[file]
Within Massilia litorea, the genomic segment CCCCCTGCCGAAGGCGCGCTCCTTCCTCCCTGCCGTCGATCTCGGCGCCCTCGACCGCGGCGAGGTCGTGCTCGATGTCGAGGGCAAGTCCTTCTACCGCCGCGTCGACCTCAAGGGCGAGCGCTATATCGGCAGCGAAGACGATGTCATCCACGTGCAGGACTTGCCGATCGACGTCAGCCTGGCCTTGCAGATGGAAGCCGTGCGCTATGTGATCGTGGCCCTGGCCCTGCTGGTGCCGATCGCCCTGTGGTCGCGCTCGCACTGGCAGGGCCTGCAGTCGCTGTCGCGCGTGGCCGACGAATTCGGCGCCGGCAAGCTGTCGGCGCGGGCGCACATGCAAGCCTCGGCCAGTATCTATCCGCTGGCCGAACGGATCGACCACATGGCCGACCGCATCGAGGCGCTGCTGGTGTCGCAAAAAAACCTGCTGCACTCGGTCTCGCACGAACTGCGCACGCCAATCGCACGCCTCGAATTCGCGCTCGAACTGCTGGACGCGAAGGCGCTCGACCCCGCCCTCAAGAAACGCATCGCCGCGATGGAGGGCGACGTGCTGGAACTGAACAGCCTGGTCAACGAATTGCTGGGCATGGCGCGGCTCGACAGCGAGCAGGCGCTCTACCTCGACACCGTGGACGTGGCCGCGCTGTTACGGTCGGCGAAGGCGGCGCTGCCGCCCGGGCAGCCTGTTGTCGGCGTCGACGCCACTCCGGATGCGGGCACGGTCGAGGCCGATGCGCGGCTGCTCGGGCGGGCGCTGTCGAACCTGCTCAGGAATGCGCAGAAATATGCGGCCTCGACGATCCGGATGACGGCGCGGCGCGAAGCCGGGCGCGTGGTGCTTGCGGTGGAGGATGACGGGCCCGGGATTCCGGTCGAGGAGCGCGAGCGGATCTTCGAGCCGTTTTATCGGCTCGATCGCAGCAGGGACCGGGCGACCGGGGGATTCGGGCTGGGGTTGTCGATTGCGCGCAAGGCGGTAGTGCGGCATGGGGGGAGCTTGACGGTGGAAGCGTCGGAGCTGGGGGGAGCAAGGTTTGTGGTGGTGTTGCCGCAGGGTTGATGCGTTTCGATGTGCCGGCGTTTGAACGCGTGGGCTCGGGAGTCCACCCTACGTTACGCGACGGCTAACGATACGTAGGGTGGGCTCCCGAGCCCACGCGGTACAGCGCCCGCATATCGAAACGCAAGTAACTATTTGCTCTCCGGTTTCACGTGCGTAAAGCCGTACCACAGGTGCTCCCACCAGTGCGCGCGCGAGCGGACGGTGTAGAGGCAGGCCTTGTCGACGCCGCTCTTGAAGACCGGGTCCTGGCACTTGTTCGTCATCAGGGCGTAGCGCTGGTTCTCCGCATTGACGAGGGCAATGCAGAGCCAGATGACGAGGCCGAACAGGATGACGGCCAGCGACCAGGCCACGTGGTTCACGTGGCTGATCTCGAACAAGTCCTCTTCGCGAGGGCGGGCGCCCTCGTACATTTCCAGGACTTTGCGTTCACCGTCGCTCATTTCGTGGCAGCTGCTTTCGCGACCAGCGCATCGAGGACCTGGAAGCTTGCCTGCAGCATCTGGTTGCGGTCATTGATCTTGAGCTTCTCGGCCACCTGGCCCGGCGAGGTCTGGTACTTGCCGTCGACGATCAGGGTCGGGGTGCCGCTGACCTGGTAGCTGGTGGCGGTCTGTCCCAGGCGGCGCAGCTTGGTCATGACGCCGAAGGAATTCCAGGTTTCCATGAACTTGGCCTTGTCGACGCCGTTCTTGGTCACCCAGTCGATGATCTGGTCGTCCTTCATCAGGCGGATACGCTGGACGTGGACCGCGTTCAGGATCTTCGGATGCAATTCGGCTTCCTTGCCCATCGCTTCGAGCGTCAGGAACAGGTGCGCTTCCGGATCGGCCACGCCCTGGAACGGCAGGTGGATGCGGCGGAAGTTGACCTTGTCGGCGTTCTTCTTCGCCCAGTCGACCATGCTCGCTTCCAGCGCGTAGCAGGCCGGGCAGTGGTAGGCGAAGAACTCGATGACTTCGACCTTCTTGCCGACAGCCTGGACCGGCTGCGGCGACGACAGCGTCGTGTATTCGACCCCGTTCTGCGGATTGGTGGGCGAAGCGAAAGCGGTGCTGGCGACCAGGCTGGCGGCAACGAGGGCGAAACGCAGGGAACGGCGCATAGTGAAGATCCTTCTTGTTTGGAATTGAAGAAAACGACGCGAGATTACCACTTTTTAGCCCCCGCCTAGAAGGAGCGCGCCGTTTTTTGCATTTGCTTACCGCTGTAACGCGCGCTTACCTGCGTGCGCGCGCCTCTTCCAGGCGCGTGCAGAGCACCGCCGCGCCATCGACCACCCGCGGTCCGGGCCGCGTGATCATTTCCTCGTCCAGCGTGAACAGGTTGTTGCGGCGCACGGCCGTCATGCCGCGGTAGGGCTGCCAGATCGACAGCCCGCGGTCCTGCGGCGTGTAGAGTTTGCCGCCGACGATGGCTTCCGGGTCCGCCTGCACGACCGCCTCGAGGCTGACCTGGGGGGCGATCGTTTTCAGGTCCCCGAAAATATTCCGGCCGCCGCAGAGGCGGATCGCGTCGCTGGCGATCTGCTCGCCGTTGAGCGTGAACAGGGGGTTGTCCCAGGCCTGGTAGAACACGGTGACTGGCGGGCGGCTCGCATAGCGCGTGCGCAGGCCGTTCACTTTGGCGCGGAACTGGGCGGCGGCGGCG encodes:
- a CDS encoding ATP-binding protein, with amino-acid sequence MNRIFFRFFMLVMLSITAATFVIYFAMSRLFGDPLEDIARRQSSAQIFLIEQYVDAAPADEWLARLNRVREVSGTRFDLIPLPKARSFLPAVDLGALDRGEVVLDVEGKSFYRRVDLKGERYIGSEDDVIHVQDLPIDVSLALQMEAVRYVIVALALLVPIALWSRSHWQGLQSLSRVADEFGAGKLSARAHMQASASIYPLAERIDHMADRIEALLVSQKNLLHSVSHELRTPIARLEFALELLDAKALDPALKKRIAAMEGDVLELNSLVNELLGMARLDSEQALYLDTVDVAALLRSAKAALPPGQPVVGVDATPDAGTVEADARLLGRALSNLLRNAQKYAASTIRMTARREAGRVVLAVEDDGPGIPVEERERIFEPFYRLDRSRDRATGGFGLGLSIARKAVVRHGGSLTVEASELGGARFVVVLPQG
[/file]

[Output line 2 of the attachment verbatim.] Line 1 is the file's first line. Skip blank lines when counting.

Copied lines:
- a CDS encoding ATP-binding protein, with amino-acid sequence MNRIFFRFFMLVMLSITAATFVIYFAMSRLFGDPLEDIARRQSSAQIFLIEQYVDAAPADEWLARLNRVREVSGTRFDLIPLPKARSFLPAVDLGALDRGEVVLDVEGKSFYRRVDLKGERYIGSEDDVIHVQDLPIDVSLALQMEAVRYVIVALALLVPIALWSRSHWQGLQSLSRVADEFGAGKLSARAHMQASASIYPLAERIDHMADRIEALLVSQKNLLHSVSHELRTPIARLEFALELLDAKALDPALKKRIAAMEGDVLELNSLVNELLGMARLDSEQALYLDTVDVAALLRSAKAALPPGQPVVGVDATPDAGTVEADARLLGRALSNLLRNAQKYAASTIRMTARREAGRVVLAVEDDGPGIPVEERERIFEPFYRLDRSRDRATGGFGLGLSIARKAVVRHGGSLTVEASELGGARFVVVLPQG